Bender currently lives in San Francisco, California and works as a DoorDash driver. He stays involved in comedy by producing and co-hosting “Two Dummies, a podcast he started as a WECB radio show with Devin Ruskin ’20 in the spring of 2019.

“The podcast is my safe way of practicing hosting, storytelling, producing, improvising and booking guests,” Bender said. “It started as a comedy advice show answering old column questions from 20 years ago, but we got bored with it. So now we’re a comedy interview show, and we talk about the dumbest moment of our week. It’s been a totally liberating thing to be able to better laugh at myself.” 

While at Emerson, Bender spent a semester at the college’s Los Angeles campus and interned at Mad Chance Productions and the Conan late-night talk show. Putting his performance chops to use, he is currently in the process of narrating a self-help book titled “Remember More: 30 Essential Strategies For Unlimited Memory Power, Increase In Brain Health And Improving Concentration.”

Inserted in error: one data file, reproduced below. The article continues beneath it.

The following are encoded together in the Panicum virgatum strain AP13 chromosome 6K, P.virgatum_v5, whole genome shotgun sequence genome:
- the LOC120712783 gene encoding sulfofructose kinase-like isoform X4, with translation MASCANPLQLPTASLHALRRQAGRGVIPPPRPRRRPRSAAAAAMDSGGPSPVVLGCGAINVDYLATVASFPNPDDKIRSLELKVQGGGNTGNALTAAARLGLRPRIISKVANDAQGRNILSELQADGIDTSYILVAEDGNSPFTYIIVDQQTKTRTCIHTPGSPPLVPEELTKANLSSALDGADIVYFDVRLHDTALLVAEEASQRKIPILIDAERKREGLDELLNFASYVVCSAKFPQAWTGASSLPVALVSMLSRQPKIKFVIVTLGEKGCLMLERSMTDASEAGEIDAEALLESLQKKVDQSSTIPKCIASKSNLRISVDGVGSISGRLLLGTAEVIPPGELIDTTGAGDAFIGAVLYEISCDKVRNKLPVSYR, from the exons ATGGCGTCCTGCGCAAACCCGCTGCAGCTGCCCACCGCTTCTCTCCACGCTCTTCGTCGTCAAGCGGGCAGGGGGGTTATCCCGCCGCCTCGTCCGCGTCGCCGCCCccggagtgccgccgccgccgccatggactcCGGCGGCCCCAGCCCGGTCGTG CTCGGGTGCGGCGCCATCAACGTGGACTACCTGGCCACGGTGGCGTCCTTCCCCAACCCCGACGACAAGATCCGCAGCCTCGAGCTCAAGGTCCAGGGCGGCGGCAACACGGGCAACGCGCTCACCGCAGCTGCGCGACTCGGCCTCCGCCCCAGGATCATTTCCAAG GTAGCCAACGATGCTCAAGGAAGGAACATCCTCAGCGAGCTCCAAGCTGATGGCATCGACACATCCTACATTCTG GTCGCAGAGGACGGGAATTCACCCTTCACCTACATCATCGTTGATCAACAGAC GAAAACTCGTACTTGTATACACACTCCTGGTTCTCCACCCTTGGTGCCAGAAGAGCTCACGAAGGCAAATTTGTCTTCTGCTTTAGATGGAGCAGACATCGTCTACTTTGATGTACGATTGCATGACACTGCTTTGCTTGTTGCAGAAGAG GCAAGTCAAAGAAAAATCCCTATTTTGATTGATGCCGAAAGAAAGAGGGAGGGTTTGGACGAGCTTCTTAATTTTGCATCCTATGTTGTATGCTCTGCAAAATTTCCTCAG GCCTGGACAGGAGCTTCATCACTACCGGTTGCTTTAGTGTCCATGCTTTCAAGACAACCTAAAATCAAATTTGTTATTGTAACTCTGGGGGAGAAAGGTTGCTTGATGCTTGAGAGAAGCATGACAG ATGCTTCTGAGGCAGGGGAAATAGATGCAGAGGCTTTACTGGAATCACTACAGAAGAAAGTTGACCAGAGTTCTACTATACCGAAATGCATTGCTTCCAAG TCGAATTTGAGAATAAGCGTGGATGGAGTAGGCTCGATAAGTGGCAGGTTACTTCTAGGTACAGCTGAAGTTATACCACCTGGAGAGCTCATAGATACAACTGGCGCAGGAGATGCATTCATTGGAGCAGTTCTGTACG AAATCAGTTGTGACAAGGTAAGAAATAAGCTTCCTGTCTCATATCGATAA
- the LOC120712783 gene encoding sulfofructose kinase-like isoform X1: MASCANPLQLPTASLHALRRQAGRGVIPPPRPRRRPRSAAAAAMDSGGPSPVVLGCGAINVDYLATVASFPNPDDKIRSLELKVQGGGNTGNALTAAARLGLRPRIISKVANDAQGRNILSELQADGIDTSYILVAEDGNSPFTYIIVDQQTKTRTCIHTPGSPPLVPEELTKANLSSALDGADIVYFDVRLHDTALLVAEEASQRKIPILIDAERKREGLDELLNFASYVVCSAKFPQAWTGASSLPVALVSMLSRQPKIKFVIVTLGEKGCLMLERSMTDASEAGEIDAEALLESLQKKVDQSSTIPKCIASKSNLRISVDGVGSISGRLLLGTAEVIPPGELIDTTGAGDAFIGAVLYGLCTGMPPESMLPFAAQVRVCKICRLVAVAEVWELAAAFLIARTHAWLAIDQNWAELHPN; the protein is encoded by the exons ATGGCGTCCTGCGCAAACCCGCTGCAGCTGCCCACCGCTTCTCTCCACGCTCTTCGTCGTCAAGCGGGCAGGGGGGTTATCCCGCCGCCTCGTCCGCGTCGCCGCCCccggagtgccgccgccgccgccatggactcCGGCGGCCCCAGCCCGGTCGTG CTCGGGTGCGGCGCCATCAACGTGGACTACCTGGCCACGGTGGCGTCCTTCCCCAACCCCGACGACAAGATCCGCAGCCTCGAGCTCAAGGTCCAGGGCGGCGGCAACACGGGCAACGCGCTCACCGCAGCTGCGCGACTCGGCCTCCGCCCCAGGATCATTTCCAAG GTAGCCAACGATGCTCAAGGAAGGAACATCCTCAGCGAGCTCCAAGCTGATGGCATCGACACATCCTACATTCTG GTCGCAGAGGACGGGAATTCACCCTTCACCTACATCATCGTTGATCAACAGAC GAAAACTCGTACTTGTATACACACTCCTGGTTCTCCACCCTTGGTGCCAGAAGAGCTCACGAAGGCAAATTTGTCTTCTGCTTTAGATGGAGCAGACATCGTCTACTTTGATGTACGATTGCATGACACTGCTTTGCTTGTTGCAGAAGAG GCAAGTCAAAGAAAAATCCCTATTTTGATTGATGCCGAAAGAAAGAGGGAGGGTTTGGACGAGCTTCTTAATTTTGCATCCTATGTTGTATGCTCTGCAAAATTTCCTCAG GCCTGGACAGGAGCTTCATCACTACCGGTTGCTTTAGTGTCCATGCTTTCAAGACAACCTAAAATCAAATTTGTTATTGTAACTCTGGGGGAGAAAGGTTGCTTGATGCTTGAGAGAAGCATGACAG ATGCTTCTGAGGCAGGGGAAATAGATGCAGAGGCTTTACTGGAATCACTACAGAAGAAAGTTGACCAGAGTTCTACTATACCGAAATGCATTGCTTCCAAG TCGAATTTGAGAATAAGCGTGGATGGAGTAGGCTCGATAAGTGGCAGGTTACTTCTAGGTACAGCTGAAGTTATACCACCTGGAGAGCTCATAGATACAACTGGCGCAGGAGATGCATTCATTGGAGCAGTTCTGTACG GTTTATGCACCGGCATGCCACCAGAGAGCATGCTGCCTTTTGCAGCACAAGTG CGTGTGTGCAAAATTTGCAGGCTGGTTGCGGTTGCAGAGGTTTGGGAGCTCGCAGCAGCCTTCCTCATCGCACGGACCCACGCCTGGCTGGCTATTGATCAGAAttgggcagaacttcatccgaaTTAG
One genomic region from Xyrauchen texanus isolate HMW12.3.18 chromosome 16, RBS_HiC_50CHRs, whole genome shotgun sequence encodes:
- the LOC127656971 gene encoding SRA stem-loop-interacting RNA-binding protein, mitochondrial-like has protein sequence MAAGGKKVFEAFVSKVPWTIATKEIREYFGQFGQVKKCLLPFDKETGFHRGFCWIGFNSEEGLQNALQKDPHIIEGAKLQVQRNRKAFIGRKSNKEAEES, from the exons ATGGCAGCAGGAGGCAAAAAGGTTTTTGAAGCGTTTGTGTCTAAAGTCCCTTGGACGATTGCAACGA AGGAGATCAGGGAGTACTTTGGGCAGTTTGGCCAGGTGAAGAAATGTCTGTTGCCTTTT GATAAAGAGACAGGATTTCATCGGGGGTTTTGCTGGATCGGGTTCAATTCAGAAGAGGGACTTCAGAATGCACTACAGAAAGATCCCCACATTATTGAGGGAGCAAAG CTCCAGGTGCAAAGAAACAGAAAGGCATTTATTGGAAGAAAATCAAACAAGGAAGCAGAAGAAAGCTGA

Spencer Kash ’20 said he felt that being part of the first comedic arts cohort put students in a difficult position at times. Kash said he occasionally felt like he wasn’t getting his money’s worth as the department tried to establish and better the nascent major. 

“Something that’s very difficult for the major is how broad of a spectrum it tries to cover, because comedic arts attracts people that [want] to be TV writers, producers on a TV show, and people that want to be theater actors or someone who wants to act in television or improv, and those are drastically different types of training,” Kash said. “There’s so much that they try to accomplish and cover that for the first year, it was incredibly difficult for them to pull off.”